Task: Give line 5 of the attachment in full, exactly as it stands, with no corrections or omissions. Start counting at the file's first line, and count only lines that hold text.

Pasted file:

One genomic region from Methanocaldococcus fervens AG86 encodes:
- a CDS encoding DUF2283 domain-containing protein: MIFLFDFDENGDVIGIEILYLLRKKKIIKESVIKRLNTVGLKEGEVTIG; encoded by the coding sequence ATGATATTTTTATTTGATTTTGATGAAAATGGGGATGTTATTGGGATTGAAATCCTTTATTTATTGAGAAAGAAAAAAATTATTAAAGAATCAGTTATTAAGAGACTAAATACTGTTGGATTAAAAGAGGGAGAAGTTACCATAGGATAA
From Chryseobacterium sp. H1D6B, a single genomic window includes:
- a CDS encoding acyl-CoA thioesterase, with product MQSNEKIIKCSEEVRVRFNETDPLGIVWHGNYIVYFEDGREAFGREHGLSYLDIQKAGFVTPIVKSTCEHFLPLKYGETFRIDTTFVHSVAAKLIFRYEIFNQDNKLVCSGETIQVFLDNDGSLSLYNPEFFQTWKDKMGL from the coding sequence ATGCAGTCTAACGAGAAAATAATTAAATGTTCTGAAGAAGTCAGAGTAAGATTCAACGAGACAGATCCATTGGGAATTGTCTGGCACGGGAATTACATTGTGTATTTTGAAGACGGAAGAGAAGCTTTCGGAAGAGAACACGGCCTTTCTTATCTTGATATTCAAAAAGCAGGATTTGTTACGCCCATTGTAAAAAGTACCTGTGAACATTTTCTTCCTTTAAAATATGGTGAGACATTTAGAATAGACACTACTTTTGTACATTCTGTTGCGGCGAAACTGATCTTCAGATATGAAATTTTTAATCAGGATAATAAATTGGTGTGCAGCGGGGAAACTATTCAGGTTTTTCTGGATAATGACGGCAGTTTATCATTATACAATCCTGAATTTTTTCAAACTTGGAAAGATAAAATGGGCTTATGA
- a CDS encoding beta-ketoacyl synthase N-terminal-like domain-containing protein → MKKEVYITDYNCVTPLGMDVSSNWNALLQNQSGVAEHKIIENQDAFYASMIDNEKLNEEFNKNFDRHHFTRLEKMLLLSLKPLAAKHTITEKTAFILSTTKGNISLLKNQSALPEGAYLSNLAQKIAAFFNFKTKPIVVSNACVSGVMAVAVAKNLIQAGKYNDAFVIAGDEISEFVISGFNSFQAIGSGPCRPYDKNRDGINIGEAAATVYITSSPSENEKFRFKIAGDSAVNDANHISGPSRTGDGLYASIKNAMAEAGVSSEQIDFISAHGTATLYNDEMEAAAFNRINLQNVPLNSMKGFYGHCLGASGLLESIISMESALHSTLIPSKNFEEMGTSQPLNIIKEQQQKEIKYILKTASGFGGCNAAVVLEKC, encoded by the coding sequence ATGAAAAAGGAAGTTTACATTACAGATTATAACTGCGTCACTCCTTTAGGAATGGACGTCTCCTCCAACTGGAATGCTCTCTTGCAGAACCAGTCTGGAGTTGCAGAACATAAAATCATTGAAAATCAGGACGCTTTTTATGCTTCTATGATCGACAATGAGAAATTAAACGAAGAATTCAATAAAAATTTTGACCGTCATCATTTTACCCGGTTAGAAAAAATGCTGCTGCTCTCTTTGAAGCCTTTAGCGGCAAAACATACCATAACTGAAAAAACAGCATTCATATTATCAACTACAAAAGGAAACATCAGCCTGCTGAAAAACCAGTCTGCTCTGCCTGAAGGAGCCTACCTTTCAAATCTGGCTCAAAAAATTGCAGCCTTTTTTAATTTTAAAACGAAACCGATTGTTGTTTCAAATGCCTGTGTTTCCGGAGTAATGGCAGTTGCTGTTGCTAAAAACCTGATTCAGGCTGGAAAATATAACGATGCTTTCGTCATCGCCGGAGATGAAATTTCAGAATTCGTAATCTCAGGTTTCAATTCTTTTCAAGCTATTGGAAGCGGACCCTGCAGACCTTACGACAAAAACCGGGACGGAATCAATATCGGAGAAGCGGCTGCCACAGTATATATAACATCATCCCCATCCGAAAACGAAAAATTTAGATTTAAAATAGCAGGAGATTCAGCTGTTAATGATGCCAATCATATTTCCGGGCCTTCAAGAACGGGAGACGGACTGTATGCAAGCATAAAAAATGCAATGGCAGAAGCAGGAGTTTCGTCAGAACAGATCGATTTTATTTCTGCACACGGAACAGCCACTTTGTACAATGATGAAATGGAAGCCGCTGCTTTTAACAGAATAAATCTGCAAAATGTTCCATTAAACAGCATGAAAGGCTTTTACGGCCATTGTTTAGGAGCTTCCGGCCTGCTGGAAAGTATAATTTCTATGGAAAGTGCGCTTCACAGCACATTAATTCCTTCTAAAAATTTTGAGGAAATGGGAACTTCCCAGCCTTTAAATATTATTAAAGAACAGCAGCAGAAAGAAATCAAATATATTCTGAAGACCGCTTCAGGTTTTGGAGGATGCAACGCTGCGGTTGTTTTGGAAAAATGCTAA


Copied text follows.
- a CDS encoding beta-ketoacyl synthase N-terminal-like domain-containing protein → MKKEVYITDYNCVTPLGMDVSSNWNALLQNQSGVAEHKIIENQDAFYASMIDNEKLNEEFNKNFDRHHFTRLEKMLLLSLKPLAAKHTITEKTAFILSTTKGNISLLKNQSALPEGAYLSNLAQKIAAFFNFKTKPIVVSNACVSGVMAVAVAKNLIQAGKYNDAFVIAGDEISEFVISGFNSFQAIGSGPCRPYDKNRDGINIGEAAATVYITSSPSENEKFRFKIAGDSAVNDANHISGPSRTGDGLYASIKNAMAEAGVSSEQIDFISAHGTATLYNDEMEAAAFNRINLQNVPLNSMKGFYGHCLGASGLLESIISMESALHSTLIPSKNFEEMGTSQPLNIIKEQQQKEIKYILKTASGFGGCNAAVVLEKC, encoded by the coding sequence ATGAAAAAGGAAGTTTACATTACAGATTATAACTGCGTCACTCCTTTAGGAATGGACGTCTCCTCCAACTGGAATGCTCTCTTGCAGAACCAGTCTGGAGTTGCAGAACATAAAATCATTGAAAATCAGGACGCTTTTTATGCTTCTATGATCGACAATGAGAAATTAAACGAAGAATTCAATAAAAATTTTGACCGTCATCATTTTACCCGGTTAGAAAAAATGCTGCTGCTCTCTTTGAAGCCTTTAGCGGCAAAACATACCATAACTGAAAAAACAGCATTCATATTATCAACTACAAAAGGAAACATCAGCCTGCTGAAAAACCAGTCTGCTCTGCCTGAAGGAGCCTACCTTTCAAATCTGGCTCAAAAAATTGCAGCCTTTTTTAATTTTAAAACGAAACCGATTGTTGTTTCAAATGCCTGTGTTTCCGGAGTAATGGCAGTTGCTGTTGCTAAAAACCTGATTCAGGCTGGAAAATATAACGATGCTTTCGTCATCGCCGGAGATGAAATTTCAGAATTCGTAATCTCAGGTTTCAATTCTTTTCAAGCTATTGGAAGCGGACCCTGCAGACCTTACGACAAAAACCGGGACGGAATCAATATCGGAGAAGCGGCTGCCACAGTATATATAACATCATCCCCATCCGAAAACGAAAAATTTAGATTTAAAATAGCAGGAGATTCAGCTGTTAATGATGCCAATCATATTTCCGGGCCTTCAAGAACGGGAGACGGACTGTATGCAAGCATAAAAAATGCAATGGCAGAAGCAGGAGTTTCGTCAGAACAGATCGATTTTATTTCTGCACACGGAACAGCCACTTTGTACAATGATGAAATGGAAGCCGCTGCTTTTAACAGAATAAATCTGCAAAATGTTCCATTAAACAGCATGAAAGGCTTTTACGGCCATTGTTTAGGAGCTTCCGGCCTGCTGGAAAGTATAATTTCTATGGAAAGTGCGCTTCACAGCACATTAATTCCTTCTAAAAATTTTGAGGAAATGGGAACTTCCCAGCCTTTAAATATTATTAAAGAACAGCAGCAGAAAGAAATCAAATATATTCTGAAGACCGCTTCAGGTTTTGGAGGATGCAACGCTGCGGTTGTTTTGGAAAAATGCTAA